Online booking clauses still source of concern for Australian competition authority
11 April 2018. By Lewis Crofts.
The way online travel agents use contractual clauses to manage the price and availability of hotel rooms is still attracting the concern of Australian antitrust officials despite steps to temper the impact of the conduct.
Roger Featherstone, a commissioner at the Australian Competition & Consumer Commission, said on Wednesday that new companies could find it difficult to enter the market because of clauses that set a price floor, known as 'most-favored nation' clauses.
"It is still a concern for us," he told a conference* in Washington, DC.
"We believe, in that particular market, they are widespread and are likely to discourage entry because a new entrant can't offer better prices."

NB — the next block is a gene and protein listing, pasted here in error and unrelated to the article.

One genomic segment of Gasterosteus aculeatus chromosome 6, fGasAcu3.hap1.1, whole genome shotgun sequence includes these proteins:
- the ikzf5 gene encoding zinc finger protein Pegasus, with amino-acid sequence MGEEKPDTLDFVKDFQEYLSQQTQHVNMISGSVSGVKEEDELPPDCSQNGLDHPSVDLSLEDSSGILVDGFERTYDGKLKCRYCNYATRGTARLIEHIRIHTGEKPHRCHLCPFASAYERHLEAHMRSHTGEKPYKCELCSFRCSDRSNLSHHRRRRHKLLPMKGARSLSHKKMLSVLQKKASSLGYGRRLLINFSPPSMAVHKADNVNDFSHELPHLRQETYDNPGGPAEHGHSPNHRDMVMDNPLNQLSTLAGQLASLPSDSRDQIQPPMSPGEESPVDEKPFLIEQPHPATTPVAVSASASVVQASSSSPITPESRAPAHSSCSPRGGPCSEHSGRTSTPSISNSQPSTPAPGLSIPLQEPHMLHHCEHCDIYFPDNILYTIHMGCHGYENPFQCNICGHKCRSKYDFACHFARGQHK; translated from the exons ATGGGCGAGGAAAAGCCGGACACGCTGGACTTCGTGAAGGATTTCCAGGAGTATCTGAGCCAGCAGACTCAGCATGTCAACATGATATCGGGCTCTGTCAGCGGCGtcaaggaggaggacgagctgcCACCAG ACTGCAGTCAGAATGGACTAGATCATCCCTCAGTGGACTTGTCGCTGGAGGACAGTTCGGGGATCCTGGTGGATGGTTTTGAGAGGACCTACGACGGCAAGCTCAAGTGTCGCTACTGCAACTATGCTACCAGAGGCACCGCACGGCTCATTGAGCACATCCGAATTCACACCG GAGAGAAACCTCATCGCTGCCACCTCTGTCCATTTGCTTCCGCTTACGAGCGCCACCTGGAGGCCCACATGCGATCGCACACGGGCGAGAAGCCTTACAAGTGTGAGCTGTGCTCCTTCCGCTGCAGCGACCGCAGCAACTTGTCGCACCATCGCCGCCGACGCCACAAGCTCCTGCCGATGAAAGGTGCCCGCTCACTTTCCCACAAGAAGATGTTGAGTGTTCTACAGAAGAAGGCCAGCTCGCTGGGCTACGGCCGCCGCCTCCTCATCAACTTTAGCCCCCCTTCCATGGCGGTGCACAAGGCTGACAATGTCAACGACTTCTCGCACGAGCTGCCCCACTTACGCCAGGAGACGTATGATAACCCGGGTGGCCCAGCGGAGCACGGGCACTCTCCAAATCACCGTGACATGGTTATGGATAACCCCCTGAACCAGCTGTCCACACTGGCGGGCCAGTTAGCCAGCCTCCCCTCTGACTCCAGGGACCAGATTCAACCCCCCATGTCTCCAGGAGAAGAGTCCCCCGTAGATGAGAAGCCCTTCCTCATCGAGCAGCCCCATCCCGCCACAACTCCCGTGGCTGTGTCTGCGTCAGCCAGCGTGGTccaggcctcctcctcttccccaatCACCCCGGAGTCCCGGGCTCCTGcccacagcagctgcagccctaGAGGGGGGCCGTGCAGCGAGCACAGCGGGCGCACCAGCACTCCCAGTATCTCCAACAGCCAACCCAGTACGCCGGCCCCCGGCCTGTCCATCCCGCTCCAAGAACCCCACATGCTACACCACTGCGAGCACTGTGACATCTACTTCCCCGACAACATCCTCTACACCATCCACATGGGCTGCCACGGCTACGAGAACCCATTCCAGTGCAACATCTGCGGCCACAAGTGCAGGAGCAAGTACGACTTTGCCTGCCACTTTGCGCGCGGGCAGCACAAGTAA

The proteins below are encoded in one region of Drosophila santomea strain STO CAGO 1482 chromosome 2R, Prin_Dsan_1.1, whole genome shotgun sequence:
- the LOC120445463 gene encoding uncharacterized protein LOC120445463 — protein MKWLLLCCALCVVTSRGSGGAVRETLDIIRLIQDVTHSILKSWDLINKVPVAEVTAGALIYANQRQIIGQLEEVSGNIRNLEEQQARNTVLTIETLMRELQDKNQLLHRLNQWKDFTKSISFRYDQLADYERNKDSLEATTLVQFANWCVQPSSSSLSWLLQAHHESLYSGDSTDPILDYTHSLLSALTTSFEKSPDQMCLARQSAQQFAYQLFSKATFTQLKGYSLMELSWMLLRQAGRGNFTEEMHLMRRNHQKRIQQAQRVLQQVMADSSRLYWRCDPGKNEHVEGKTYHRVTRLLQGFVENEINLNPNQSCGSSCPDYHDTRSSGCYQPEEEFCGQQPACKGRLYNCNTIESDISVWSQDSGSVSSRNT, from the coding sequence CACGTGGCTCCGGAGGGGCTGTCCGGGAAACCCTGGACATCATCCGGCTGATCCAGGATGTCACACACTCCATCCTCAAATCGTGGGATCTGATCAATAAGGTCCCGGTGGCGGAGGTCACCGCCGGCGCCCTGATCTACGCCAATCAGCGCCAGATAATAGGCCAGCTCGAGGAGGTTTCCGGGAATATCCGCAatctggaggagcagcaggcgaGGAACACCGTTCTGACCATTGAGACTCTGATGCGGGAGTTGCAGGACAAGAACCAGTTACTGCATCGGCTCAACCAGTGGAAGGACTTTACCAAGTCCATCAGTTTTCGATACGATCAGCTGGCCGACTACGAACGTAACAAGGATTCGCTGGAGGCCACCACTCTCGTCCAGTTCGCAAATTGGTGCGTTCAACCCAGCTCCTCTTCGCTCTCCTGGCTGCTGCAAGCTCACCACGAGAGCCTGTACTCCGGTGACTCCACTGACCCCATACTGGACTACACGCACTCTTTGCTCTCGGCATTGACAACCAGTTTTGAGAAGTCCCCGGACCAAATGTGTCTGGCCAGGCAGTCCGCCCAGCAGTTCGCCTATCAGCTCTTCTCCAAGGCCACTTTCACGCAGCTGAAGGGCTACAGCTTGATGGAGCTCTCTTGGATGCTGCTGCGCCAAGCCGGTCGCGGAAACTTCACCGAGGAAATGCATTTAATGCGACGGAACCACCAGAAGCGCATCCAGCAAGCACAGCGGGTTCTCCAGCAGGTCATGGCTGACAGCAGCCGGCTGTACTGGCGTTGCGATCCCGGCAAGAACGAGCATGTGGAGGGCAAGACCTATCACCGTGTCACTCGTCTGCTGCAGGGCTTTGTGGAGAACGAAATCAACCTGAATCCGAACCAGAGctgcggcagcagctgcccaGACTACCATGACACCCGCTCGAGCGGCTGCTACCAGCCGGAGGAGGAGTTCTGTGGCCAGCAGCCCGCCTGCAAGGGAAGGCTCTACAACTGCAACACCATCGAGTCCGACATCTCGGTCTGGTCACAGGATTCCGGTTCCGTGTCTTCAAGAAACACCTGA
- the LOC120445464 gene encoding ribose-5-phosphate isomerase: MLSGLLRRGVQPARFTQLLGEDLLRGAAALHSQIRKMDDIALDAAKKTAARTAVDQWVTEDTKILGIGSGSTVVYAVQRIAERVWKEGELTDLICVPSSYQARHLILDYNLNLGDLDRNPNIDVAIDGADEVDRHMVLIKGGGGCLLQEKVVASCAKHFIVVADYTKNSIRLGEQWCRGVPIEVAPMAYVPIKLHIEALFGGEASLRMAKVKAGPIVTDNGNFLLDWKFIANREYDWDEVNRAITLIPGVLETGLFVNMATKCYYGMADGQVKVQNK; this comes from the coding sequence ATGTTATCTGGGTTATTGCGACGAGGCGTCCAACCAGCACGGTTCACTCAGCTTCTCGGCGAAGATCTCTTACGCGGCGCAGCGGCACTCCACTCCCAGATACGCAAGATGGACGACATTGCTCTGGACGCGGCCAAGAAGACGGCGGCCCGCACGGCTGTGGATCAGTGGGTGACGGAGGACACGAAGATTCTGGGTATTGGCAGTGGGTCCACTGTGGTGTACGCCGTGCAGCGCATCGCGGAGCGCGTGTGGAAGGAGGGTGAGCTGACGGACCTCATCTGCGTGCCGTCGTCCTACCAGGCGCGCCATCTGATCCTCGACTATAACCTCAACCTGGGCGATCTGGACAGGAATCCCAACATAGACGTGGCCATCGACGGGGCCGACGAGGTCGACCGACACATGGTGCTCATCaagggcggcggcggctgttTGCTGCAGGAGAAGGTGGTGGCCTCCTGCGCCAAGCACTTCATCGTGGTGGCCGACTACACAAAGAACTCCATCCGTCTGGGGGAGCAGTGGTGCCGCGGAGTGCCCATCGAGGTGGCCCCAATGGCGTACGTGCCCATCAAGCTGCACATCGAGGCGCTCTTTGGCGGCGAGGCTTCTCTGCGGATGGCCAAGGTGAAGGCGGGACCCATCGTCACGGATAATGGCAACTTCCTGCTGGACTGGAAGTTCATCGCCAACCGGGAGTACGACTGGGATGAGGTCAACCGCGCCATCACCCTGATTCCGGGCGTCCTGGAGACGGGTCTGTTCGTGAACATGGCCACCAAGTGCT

Enforcers across the globe have cracked down on companies such as Booking.com and Expedia for such conduct.
Last May, the ACCC reopened its investigation into the two companies following a High Court decision that an online travel agent was in fact competing with the airlines whose flights it sold.
In Australia, Featherstone said two of the largest online travel agents had moved to relax the clauses to give greater pricing flexibility.
But this appears not to have gone far enough.
"We are still looking at that market. We still have some concerns about it," Featherstone said.
Last week, an Australian court imposed a an A$12 million ($9.25 million) fine on Flight Centre, the company involved in the High Court appeal, for five price-fixing offenses.